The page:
05/15/2015 | by

Since its founding in 1985, The Blackstone Group LP has grown into one of the leading global investment and advisory firms. The private equity firm’s real estate ventures have played a major role in that rise.

Michael Nash, a senior managing director who joined Blackstone in 2007, serves as the chief investment officer of Blackstone Real Estate Debt Strategies (BREDS), which has more than $9 billion of assets under management. Nash is also the executive chairman of Blackstone Mortgage Trust Inc. (NYSE: BXMT). He spoke recently with REIT magazine on topics including the state of market fundamentals, changes in lending strategy and development, and the reasons why Blackstone has been selling so much of its real estate lately.

REIT: Where is the real estate cycle at this point?

MICHAEL NASH: We’ll call it middle innings. Real estate fundamentals are in wonderful shape and continue to improve. The health of buildings, the health of owners, trends in cash flow, ability to lease—all of that is fundamentally very, very good.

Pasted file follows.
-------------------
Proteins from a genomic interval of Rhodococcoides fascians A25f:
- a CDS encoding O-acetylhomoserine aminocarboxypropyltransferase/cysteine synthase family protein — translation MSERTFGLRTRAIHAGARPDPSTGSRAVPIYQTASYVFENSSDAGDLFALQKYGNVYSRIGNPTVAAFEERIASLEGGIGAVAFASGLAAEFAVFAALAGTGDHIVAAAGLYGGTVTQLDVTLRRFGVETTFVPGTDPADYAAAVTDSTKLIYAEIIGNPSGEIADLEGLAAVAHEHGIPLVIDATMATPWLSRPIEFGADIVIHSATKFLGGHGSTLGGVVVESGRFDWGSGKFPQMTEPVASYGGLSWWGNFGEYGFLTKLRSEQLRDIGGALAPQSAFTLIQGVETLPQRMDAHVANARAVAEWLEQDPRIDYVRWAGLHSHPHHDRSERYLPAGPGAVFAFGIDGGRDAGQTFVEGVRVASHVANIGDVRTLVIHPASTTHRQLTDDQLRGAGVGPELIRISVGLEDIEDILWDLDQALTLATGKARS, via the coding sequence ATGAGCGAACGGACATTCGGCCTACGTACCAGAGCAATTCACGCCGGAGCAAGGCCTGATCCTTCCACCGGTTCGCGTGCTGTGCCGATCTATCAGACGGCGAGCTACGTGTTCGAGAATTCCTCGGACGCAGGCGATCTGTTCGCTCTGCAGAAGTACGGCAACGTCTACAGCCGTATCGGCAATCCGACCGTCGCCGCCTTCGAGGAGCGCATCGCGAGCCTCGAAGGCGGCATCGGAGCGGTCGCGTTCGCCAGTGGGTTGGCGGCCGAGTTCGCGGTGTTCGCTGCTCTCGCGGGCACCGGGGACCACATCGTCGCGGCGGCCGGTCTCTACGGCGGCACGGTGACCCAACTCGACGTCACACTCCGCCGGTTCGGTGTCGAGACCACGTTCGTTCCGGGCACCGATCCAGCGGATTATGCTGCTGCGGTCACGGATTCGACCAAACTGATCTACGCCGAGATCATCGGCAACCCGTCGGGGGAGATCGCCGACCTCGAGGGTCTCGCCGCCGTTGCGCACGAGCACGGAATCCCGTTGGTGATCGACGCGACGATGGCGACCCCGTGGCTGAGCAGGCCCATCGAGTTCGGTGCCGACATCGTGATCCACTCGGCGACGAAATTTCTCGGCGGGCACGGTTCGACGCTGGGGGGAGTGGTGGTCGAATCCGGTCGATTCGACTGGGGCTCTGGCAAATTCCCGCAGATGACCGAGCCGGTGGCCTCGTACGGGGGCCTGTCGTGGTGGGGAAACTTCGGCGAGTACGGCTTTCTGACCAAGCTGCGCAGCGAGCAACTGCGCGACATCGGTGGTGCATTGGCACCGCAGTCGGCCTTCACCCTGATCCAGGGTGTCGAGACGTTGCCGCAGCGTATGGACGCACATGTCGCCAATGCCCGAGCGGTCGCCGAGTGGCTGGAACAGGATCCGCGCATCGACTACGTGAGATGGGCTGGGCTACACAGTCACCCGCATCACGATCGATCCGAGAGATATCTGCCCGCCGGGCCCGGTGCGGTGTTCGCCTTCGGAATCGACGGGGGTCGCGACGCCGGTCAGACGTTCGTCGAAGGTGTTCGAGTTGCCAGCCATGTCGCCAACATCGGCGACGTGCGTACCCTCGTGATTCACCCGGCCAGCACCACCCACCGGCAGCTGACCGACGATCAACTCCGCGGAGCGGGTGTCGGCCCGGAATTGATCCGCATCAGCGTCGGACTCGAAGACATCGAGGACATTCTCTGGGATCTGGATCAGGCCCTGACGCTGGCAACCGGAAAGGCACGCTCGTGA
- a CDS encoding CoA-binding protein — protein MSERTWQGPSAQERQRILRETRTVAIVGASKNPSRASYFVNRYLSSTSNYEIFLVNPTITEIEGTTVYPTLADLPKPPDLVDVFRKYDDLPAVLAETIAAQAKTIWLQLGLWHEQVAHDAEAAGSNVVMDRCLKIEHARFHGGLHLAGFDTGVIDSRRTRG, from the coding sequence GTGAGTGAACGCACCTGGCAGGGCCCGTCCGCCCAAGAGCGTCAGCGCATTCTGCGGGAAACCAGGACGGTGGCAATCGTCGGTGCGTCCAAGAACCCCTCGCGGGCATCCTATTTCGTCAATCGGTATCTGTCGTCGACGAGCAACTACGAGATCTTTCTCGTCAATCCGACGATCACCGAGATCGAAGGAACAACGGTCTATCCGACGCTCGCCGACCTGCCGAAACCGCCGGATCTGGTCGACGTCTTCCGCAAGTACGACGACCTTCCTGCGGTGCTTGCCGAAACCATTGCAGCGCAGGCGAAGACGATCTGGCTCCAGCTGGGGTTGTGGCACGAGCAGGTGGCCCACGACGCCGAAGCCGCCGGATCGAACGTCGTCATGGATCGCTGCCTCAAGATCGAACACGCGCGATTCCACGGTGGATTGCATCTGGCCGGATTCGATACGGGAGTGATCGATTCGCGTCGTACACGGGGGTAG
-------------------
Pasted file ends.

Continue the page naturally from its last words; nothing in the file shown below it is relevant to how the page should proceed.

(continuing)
Market participants are paying more for real estate at this point because fundamentals support that and there is ample equity and debt capital competing for transactions at a higher level than we saw previously in the rebuild of the cycle. But real estate remains fairly valued at this point, and we remain cautiously optimistic that the economy will continue to improve and support real estate fundamentals.